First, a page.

On October 4th, 1957, the Soviet Union launched Sputnik, the first object placed by humanity in orbit around a celestial body, thus inaugurating the era of the space race. Inevitably, composers were also inspired by the new adventurous spirit that this era seemed to contain. In 1960, George Russell and a group of jazz stars recorded Jazz in the Space Age, a historic record already featuring some ideas from the composer's revolutionary Lydian Chromatic Concept of Tonal Organization. But what does this music do anyway? Everything. It gravitates. It draws us in, it pushes us away. It allows us to wander around, perhaps looking at this nearby planet, intersecting with a star, perhaps deviating from a meteorite at high speed. Russell wrote the score for Jazz In the Space Age and intentionally left a space open for free improvisation - he fixed the satellites in orbits and the imagination of his celestial bodies did the rest. He brought the universe with all its possibilities and mysteries into the music. A cosmos that could seem infinite to us, just like music. Sixty years later we allow ourselves to gravitate to this score, today with other celestial bodies that gaze upon this music through its unique cosmic dust.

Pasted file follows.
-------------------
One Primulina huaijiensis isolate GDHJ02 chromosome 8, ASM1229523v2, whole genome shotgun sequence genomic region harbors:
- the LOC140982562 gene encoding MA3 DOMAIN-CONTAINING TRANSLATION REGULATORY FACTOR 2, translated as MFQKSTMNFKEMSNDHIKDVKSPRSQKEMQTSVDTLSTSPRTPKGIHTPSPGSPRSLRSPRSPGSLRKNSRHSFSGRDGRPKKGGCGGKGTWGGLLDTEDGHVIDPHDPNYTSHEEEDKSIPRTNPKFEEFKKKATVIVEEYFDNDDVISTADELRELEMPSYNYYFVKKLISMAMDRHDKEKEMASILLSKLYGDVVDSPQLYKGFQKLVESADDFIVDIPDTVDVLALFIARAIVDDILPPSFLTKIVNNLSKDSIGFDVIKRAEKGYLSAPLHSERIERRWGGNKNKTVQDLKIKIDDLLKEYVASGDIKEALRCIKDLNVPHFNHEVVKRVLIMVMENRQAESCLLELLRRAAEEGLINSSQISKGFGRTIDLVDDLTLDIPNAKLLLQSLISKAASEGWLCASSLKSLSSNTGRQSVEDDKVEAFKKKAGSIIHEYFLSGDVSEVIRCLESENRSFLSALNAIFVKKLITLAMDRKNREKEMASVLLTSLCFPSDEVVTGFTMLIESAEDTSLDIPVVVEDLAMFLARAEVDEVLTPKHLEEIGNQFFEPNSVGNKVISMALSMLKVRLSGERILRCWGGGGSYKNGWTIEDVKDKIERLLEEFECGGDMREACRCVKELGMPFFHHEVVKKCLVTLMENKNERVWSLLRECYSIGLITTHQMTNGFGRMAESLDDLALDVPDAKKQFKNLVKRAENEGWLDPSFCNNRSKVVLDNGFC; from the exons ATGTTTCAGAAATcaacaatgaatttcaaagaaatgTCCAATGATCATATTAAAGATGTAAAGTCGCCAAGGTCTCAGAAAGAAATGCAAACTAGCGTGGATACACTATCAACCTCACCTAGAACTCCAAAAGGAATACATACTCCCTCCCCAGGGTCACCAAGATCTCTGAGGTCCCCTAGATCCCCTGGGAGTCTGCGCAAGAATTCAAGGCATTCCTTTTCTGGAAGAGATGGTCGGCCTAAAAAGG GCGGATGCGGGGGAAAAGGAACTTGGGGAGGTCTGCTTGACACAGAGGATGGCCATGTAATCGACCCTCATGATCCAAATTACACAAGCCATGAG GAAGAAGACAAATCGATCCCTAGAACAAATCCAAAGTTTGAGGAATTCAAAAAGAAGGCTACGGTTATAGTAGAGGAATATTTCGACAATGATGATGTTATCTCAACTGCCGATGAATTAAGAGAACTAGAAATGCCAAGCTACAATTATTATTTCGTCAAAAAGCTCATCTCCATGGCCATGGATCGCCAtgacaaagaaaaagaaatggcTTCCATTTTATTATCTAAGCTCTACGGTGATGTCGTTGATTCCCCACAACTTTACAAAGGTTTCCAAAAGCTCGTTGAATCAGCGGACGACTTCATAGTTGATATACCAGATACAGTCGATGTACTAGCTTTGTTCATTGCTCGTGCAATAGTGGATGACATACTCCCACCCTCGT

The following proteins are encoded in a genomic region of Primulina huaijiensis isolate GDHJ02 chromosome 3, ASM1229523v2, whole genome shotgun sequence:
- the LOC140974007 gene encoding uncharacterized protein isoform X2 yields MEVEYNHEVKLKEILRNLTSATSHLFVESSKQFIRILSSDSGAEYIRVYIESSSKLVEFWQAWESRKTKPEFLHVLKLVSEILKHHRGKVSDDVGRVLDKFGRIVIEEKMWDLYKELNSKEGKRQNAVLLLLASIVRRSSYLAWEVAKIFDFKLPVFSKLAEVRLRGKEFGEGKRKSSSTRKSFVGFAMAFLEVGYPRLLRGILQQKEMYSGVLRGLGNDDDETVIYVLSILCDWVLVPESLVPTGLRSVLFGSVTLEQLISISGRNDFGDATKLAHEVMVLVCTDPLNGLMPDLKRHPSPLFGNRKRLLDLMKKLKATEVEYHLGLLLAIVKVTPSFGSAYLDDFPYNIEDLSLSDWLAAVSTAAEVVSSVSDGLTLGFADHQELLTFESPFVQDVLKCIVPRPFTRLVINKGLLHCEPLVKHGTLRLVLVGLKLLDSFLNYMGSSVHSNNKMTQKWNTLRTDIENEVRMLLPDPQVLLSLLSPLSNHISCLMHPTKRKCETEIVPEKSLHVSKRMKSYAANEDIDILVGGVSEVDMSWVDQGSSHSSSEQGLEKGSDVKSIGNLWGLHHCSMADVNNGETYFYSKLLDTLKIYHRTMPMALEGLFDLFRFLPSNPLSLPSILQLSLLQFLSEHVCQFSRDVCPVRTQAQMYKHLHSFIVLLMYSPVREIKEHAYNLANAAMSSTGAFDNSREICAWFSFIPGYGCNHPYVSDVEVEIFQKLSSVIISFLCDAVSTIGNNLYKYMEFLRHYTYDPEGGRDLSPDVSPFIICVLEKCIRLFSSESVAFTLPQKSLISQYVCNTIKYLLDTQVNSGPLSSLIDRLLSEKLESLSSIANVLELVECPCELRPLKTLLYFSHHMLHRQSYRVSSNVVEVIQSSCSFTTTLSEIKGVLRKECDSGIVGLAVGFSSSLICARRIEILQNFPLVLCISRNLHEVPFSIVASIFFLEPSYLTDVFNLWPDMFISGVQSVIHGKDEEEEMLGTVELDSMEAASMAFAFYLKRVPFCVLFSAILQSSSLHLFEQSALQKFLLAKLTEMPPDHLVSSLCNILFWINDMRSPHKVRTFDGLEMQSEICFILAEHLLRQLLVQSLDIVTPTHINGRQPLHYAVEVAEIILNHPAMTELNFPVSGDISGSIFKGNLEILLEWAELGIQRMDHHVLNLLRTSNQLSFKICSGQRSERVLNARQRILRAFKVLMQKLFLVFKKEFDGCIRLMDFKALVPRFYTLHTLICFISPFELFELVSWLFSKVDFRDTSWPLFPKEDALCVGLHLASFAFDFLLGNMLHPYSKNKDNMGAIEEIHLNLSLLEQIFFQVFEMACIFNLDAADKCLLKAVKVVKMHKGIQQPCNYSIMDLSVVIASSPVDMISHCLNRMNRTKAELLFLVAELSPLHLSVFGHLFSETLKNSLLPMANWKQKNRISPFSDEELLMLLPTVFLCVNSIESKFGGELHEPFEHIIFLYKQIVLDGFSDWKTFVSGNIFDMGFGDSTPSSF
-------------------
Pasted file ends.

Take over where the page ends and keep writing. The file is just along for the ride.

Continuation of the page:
Text: Liliana Marinho